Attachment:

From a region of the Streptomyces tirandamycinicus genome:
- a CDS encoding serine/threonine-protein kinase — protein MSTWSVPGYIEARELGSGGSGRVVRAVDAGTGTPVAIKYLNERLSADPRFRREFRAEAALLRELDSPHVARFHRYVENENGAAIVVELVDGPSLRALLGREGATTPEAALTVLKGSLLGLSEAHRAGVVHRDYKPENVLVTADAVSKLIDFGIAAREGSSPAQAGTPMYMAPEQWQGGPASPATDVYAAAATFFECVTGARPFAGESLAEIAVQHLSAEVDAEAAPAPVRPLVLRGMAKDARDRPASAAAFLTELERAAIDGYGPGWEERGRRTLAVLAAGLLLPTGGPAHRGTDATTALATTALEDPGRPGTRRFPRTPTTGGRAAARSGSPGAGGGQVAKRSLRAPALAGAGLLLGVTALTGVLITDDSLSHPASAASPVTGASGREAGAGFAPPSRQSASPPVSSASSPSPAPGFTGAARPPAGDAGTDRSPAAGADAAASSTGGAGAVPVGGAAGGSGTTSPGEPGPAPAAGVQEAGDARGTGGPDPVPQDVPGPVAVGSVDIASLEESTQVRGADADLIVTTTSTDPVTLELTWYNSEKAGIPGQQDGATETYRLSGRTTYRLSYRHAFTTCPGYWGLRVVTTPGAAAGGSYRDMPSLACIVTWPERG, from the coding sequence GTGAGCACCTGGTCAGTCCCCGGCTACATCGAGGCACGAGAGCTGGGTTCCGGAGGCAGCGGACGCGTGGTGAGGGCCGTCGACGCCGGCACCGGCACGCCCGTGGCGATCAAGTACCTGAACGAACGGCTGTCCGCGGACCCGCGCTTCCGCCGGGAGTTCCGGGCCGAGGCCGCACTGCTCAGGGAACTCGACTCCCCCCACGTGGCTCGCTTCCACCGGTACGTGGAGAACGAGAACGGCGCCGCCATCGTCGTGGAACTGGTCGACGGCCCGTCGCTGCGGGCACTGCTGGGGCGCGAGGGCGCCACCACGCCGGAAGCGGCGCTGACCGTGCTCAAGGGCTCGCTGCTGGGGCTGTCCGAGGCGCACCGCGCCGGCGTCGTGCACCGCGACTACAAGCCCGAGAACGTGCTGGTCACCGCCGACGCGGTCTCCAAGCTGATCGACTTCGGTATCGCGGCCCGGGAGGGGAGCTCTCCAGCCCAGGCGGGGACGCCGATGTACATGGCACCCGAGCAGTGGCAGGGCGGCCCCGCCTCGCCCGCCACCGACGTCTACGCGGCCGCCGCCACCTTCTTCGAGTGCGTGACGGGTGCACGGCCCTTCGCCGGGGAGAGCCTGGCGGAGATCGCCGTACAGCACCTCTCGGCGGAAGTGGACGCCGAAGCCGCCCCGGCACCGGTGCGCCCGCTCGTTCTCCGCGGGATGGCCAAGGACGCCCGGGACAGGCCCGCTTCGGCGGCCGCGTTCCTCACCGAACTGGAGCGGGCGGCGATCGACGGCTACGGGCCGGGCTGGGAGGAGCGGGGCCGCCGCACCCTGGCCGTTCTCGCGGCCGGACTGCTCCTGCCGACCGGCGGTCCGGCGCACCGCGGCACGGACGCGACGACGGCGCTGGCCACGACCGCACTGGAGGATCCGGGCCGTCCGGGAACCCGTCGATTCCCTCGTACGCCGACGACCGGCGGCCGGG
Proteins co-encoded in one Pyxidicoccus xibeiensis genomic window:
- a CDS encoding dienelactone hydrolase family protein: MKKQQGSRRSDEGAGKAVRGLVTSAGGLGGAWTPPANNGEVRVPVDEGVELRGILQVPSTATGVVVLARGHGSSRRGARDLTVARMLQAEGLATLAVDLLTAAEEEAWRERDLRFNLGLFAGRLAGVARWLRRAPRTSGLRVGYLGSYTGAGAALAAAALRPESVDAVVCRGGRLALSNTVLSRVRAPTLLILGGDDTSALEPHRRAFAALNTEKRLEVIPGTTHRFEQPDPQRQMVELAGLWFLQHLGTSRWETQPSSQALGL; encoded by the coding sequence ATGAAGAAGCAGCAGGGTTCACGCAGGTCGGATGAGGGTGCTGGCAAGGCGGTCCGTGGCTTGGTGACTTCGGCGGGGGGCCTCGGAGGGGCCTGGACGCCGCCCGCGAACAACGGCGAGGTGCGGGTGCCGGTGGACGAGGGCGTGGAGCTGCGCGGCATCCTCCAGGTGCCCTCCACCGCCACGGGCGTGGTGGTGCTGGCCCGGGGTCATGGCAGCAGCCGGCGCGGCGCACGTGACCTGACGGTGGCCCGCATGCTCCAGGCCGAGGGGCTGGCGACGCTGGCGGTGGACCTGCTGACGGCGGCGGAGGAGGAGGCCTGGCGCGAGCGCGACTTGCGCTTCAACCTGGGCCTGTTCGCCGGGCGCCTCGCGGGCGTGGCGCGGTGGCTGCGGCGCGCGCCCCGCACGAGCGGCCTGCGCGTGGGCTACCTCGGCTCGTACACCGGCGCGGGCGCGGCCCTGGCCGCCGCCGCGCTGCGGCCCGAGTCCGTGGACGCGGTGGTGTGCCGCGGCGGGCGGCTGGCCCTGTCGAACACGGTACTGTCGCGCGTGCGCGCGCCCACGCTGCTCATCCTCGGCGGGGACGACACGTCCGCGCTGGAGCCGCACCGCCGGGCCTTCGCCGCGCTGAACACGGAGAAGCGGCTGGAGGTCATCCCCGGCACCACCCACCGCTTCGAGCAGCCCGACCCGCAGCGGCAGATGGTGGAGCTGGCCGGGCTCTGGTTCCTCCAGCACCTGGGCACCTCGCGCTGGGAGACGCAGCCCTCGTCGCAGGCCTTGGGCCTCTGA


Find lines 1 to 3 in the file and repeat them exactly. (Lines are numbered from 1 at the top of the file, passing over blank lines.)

From a region of the Streptomyces tirandamycinicus genome:
- a CDS encoding serine/threonine-protein kinase — protein MSTWSVPGYIEARELGSGGSGRVVRAVDAGTGTPVAIKYLNERLSADPRFRREFRAEAALLRELDSPHVARFHRYVENENGAAIVVELVDGPSLRALLGREGATTPEAALTVLKGSLLGLSEAHRAGVVHRDYKPENVLVTADAVSKLIDFGIAAREGSSPAQAGTPMYMAPEQWQGGPASPATDVYAAAATFFECVTGARPFAGESLAEIAVQHLSAEVDAEAAPAPVRPLVLRGMAKDARDRPASAAAFLTELERAAIDGYGPGWEERGRRTLAVLAAGLLLPTGGPAHRGTDATTALATTALEDPGRPGTRRFPRTPTTGGRAAARSGSPGAGGGQVAKRSLRAPALAGAGLLLGVTALTGVLITDDSLSHPASAASPVTGASGREAGAGFAPPSRQSASPPVSSASSPSPAPGFTGAARPPAGDAGTDRSPAAGADAAASSTGGAGAVPVGGAAGGSGTTSPGEPGPAPAAGVQEAGDARGTGGPDPVPQDVPGPVAVGSVDIASLEESTQVRGADADLIVTTTSTDPVTLELTWYNSEKAGIPGQQDGATETYRLSGRTTYRLSYRHAFTTCPGYWGLRVVTTPGAAAGGSYRDMPSLACIVTWPERG, from the coding sequence GTGAGCACCTGGTCAGTCCCCGGCTACATCGAGGCACGAGAGCTGGGTTCCGGAGGCAGCGGACGCGTGGTGAGGGCCGTCGACGCCGGCACCGGCACGCCCGTGGCGATCAAGTACCTGAACGAACGGCTGTCCGCGGACCCGCGCTTCCGCCGGGAGTTCCGGGCCGAGGCCGCACTGCTCAGGGAACTCGACTCCCCCCACGTGGCTCGCTTCCACCGGTACGTGGAGAACGAGAACGGCGCCGCCATCGTCGTGGAACTGGTCGACGGCCCGTCGCTGCGGGCACTGCTGGGGCGCGAGGGCGCCACCACGCCGGAAGCGGCGCTGACCGTGCTCAAGGGCTCGCTGCTGGGGCTGTCCGAGGCGCACCGCGCCGGCGTCGTGCACCGCGACTACAAGCCCGAGAACGTGCTGGTCACCGCCGACGCGGTCTCCAAGCTGATCGACTTCGGTATCGCGGCCCGGGAGGGGAGCTCTCCAGCCCAGGCGGGGACGCCGATGTACATGGCACCCGAGCAGTGGCAGGGCGGCCCCGCCTCGCCCGCCACCGACGTCTACGCGGCCGCCGCCACCTTCTTCGAGTGCGTGACGGGTGCACGGCCCTTCGCCGGGGAGAGCCTGGCGGAGATCGCCGTACAGCACCTCTCGGCGGAAGTGGACGCCGAAGCCGCCCCGGCACCGGTGCGCCCGCTCGTTCTCCGCGGGATGGCCAAGGACGCCCGGGACAGGCCCGCTTCGGCGGCCGCGTTCCTCACCGAACTGGAGCGGGCGGCGATCGACGGCTACGGGCCGGGCTGGGAGGAGCGGGGCCGCCGCACCCTGGCCGTTCTCGCGGCCGGACTGCTCCTGCCGACCGGCGGTCCGGCGCACCGCGGCACGGACGCGACGACGGCGCTGGCCACGACCGCACTGGAGGATCCGGGCCGTCCGGGAACCCGTCGATTCCCTCGTACGCCGACGACCGGCGGCCGGG
Proteins co-encoded in one Pyxidicoccus xibeiensis genomic window: